French, Dessert, American, Wine bar
Resplendent in pale red, chocolate browns and creamy whites, the colors that the wood and marble here hold certainly inspire the sweet tooth--and with a dessert menu that offers several pies, cakes, coffees and after-dinner drinks, sugary indulgence is not difficult. However, should you decide to dine in a more traditional fashion (as in entrée before dessert), there is plenty to choose from--main plates include beef, lamb, chicken and seafood prepared in flavorful ways, while sandwiches, pastas, salads and French specialties are all obtainable as well.
Noon-10 p.m. Monday-Thursday; Noon-11 p.m. Friday-Saturday; 4 p.m.-9 p.m. Sunday.
One-level dining area.Website Add an event Correct this listing
A petite bistro-brasserie boomlet, or at least one in restaurants trying to evoke old France, signals Long Island's trend du jour. Sage Bistro Moderne opens as the newest entry, from the toques behind Bellmore's Sage Bistro and Oceanside's Brasserie Persil. The bright, friendly spot takes over the space vacated by Cafe Diane. A big, artsy image of the Eiffel Tower gives you the idea. But expect American accents, too, from a lobster roll to macaroni and cheese. And if he doesn't always induce a Parisian reverie, chef Julio Velasquez prepares some very good food.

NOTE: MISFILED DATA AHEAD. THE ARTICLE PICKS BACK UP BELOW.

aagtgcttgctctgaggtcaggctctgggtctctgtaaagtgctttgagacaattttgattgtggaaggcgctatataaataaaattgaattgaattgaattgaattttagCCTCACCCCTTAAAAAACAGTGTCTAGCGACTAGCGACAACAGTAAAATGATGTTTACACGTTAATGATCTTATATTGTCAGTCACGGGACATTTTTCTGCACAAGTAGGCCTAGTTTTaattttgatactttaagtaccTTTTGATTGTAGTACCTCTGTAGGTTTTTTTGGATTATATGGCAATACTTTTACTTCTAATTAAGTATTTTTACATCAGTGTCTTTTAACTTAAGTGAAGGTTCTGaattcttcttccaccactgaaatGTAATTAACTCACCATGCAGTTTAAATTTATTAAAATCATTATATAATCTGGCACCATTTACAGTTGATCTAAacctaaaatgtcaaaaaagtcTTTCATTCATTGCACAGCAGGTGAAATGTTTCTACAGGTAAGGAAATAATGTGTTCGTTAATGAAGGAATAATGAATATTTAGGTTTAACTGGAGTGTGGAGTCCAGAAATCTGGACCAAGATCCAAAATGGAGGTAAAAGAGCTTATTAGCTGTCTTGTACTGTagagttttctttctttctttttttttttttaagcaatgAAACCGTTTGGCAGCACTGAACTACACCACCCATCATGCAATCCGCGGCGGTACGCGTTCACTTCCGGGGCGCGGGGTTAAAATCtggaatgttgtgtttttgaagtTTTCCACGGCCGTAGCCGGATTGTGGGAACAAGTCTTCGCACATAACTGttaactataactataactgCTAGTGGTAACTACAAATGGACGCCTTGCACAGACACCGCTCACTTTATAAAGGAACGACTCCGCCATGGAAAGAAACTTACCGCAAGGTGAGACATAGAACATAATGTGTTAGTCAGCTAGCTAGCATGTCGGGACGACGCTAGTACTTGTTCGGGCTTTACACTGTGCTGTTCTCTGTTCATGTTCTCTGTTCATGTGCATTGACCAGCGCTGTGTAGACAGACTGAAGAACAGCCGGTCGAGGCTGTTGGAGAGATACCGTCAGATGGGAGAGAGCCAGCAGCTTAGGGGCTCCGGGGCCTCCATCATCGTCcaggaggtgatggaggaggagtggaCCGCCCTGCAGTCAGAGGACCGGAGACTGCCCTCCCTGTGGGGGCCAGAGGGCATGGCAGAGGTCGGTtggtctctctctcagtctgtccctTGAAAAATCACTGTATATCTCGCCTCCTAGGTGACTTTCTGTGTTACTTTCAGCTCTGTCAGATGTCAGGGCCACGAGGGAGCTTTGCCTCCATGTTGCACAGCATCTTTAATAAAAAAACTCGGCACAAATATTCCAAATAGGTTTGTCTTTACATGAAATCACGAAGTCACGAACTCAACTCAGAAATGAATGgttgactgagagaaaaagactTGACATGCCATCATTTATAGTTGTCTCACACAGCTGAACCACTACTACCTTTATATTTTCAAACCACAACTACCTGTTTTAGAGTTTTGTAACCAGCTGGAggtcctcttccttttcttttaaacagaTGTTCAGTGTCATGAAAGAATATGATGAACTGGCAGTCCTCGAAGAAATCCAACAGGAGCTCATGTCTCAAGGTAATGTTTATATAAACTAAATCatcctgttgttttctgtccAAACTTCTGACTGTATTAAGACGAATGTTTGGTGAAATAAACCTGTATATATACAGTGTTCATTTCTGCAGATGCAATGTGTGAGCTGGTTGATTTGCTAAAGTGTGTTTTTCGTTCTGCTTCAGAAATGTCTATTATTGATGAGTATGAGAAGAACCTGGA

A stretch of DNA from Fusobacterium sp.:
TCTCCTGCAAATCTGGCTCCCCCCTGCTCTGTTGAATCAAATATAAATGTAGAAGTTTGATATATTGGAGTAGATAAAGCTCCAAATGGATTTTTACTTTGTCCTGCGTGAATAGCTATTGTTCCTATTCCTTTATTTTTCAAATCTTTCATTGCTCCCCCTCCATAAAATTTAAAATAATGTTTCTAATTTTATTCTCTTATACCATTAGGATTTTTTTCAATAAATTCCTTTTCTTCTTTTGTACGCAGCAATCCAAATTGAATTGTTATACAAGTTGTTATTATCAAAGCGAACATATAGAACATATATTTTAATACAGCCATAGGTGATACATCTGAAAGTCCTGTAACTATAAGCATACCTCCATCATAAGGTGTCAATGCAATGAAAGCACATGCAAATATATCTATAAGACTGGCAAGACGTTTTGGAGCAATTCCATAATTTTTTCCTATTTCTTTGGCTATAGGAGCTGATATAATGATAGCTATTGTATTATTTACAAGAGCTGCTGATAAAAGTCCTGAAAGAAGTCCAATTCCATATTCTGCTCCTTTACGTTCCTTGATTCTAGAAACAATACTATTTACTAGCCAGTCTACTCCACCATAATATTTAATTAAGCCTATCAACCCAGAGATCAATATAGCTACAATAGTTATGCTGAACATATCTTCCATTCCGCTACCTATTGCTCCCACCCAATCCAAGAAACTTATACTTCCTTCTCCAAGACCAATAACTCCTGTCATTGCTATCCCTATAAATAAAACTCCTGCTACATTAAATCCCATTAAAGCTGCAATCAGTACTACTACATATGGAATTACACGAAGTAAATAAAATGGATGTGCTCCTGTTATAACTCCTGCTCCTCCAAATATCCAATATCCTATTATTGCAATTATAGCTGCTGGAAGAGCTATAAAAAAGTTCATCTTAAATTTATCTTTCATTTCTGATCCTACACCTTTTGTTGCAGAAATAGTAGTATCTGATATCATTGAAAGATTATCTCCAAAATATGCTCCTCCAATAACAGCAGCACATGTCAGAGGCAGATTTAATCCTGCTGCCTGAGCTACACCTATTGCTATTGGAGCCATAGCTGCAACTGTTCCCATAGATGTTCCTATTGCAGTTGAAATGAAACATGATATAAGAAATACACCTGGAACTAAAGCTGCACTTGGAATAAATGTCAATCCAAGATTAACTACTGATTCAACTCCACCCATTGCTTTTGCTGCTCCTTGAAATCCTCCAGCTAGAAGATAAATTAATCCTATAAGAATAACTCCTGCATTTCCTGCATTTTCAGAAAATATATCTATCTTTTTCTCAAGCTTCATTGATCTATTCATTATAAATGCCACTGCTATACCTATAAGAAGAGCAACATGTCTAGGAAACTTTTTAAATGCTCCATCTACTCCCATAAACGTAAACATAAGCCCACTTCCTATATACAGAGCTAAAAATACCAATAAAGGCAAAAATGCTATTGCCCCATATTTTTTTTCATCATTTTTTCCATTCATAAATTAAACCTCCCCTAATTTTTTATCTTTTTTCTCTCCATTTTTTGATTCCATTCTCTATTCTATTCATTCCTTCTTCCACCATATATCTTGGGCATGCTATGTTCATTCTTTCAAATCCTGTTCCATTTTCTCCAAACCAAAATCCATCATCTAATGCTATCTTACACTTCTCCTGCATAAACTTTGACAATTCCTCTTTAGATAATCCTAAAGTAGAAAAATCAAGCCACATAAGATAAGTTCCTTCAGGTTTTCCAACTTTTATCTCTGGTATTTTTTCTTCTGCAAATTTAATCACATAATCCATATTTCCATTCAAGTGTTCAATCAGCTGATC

His sextet of escargots a la bourguignonne arrives garlicky and herbaceous, in a dimpled plate. Steamed mussels finished with Pernod have a milder whiff of authenticity. Baked sea scallops cross borders and arrive atop a savory parsnip puree and mushroom ragout.
The kitchen sends out a rosy, pine nut-crusted cut of tuna, paired with ratatouille and escarole. Coq au vin: tender. Likewise, plump whole roasted chicken for two, set on vegetables. Beef a la bourguignonne, braised in red wine, materializes neatly trimmed and tasty. Try juicy duck breast and confit of duck leg, flanked by braised Brussels sprouts and apple-bread pudding. And the husky, grilled pork tenderloin, stuffed with caramelized onions and Gruyère cheese, satisfies on a chilly night. The pear-and-Roquefort flatbread with prosciutto and arugula is an inviting appetizer. For dessert, consider profiteroles. But the best sweet is the creamy caramel cheesecake.
Onion soup is light and tepid. Dry asparagus undoes the salad aux lardons. Limp crab-and-lobster fritters, an underseasoned lobster roll, overcooked monkfish medallions and scallion-crusted salmon, routine steak au poivre, thinned-out mac 'n' cheese. And poor, reheated bread.
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